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Reporter’s cancer diagnosis inspires important conversation

    
Vancouver Sun reporter Larry Pynn, recently diagnosed with prostate cancer

This past month, Vancouver Sun reporter Larry Pynn found out that he is the 1 in 9 men who will be diagnosed with prostate cancer in their lifetime. His diagnosis sparked a determination to drive awareness to the most common cancer affecting men in Canada. Pynn released a five-part series in the Vancouver Sun, touching on topics from diagnosis and the PSA test, to sexual health and healing after treatment.

In his first article Larry reveals his own experience, while discussing the realities of the disease with experts including Prostate Cancer Canada’s Dr. Stuart Edmonds, and Vancouver Prostate Centre’s Dr. Larry Goldenberg and Dr. Martin Gleave. The article ends with a hopeful and poignant sense of how many men feel after being told they have prostate cancer:

“The path ahead may not be clear, but I accept it with a renewed sense of purpose and passion for life, for however long that might be.” – Larry Pynn

Larry’s second article touches on the controversy over the PSA test. Responses to the article showed that Canadians are passionate about early detection: On Prostate Cancer Canada’s Facebook page, close to 1,000 people commented with their experience, shared the post with their friends and family or reacted to it. Several commenters express that the PSA test saved their life and urge others to have a baseline test done.

Many others voiced their desire for both BC and Ontario governments to begin funding the PSA test: “This needs to be changed! Prostate cancer is too important for all tests not to be covered!” shared one follower. Exclaimed another reader, “$25 – what’s that – the price of a case of beer?... This test saved my life.”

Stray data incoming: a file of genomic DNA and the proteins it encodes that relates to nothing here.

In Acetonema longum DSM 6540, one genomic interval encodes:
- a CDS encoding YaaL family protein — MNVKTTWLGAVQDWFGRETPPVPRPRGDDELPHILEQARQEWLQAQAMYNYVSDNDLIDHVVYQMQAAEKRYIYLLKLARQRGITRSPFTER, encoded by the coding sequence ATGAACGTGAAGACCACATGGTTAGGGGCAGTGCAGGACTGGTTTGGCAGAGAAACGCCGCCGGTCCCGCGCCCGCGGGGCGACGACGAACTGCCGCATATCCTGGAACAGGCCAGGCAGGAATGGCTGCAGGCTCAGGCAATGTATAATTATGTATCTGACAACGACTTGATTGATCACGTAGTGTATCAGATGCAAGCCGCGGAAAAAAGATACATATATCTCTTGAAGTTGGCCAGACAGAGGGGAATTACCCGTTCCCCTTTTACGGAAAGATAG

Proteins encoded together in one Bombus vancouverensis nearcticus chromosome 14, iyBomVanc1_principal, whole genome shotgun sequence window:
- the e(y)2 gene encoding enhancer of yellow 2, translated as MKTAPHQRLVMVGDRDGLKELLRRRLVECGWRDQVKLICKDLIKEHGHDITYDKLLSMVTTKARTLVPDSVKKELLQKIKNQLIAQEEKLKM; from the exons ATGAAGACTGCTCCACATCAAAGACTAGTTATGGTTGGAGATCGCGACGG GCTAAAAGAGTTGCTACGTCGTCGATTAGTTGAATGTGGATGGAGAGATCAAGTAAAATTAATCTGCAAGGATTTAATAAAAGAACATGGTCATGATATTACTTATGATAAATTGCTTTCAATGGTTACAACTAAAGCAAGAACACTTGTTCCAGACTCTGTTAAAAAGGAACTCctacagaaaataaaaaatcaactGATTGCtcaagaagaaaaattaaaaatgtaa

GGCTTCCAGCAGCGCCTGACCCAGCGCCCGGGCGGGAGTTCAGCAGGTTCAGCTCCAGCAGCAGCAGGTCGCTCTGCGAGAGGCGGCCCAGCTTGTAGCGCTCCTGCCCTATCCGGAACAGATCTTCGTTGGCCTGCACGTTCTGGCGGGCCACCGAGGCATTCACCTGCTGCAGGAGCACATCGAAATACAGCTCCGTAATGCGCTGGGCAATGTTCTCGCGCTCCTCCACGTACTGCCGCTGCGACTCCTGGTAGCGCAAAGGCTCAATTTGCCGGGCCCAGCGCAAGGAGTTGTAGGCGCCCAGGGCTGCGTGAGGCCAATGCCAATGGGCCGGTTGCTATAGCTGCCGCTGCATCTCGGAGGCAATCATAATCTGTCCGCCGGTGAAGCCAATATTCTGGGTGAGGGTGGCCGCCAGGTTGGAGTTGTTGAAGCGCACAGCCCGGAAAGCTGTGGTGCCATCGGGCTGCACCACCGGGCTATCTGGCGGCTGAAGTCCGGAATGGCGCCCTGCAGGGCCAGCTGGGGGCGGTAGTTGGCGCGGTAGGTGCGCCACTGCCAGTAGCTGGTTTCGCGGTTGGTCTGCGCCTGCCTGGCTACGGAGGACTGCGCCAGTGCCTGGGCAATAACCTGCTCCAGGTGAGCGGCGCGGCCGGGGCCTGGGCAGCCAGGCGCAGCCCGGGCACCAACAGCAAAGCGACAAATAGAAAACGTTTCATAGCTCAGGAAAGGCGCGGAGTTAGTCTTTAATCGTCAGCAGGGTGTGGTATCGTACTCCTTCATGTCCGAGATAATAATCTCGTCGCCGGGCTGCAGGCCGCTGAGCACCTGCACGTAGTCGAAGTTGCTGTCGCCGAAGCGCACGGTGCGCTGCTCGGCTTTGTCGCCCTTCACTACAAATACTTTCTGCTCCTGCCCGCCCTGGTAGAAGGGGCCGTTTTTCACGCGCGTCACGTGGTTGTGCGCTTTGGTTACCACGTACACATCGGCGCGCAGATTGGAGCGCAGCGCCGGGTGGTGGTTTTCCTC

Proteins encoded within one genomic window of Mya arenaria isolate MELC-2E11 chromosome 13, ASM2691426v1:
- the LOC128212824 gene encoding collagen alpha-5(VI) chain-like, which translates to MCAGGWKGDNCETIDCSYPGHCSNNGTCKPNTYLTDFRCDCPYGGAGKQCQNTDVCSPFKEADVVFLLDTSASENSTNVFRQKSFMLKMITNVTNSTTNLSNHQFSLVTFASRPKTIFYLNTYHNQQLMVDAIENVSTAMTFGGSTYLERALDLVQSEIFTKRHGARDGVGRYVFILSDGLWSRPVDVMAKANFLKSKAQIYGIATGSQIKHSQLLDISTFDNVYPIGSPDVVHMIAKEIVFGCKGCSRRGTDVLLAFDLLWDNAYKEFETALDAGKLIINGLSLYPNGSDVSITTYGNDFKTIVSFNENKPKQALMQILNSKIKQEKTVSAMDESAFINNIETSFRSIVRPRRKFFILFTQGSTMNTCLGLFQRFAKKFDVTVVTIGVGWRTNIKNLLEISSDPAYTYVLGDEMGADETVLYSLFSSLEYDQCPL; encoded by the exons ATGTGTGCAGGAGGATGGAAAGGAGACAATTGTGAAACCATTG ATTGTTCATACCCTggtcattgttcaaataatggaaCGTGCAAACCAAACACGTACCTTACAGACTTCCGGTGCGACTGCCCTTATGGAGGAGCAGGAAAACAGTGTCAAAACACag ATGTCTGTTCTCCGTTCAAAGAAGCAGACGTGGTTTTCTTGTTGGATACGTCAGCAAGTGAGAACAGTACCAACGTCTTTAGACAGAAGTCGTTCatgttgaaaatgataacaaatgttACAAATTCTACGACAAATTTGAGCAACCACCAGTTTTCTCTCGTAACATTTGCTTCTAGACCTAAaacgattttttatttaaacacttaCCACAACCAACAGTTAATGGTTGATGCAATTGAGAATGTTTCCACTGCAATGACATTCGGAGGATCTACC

Others compared government funding of the PSA test to mammogram screening: “Governments cover the cost of mammograms at a much higher cost than a simple PSA blood test. As a 22+ year survivor of prostate cancer I know that the PSA saved my life.”

The ups and downs of prostate cancer and research are explored in Larry’s third article. Larry speaks to doctors about hereditary predispositions to prostate cancer, including  men who carry BRCA2 gene mutations. Some researchers are focusing on finding better treatment for men with predispositions to the disease.

An uncomfortable, but especially important, commentary in the series is Larry’s article on intimacy and sex following prostate cancer treatment. Prostate cancer is often seen only as a man’s disease, but what often goes unacknowledged is that partners of men with the disease are also affected. Erectile dysfunction is a common and life-altering side effect for many men who go through treatment.

Another area many don’t discuss is how prostate cancer continues to affect men into older age, something Larry addresses in his last article in the series. Can anyone completely turn their backs on cancer, even once treatment is over? It’s a question Larry asks as he explores growing older with side effects of treatment.

Perhaps the most important outcome of Larry Pynn’s series is that more people might understand the disease better. Knowledge is power, and we hope this discussion will continue. We hope that more people like Florina Young’s husband will be armed with the knowledge to start a conversation with their doctor. Florina commented on Facebook: “I just handed the phone to my husband and he now has an appointment to be checked. Thank you for sharing.”

So please, continue to share this important information with your friends and family.

“If such a disease can have a silver lining, it is the fact that it causes you to re-examine your life, how you can be a better person, how you can improve your lifestyle, how to give your body a fighting chance.” – Larry Pynn


Related Links:
PSA Testing
Prostate cancer research
Intimacy after prostate cancer

 
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Posted: 2018-06-04 10:28:23 AM
Filed under: british, columbia, psa, research, sexuality


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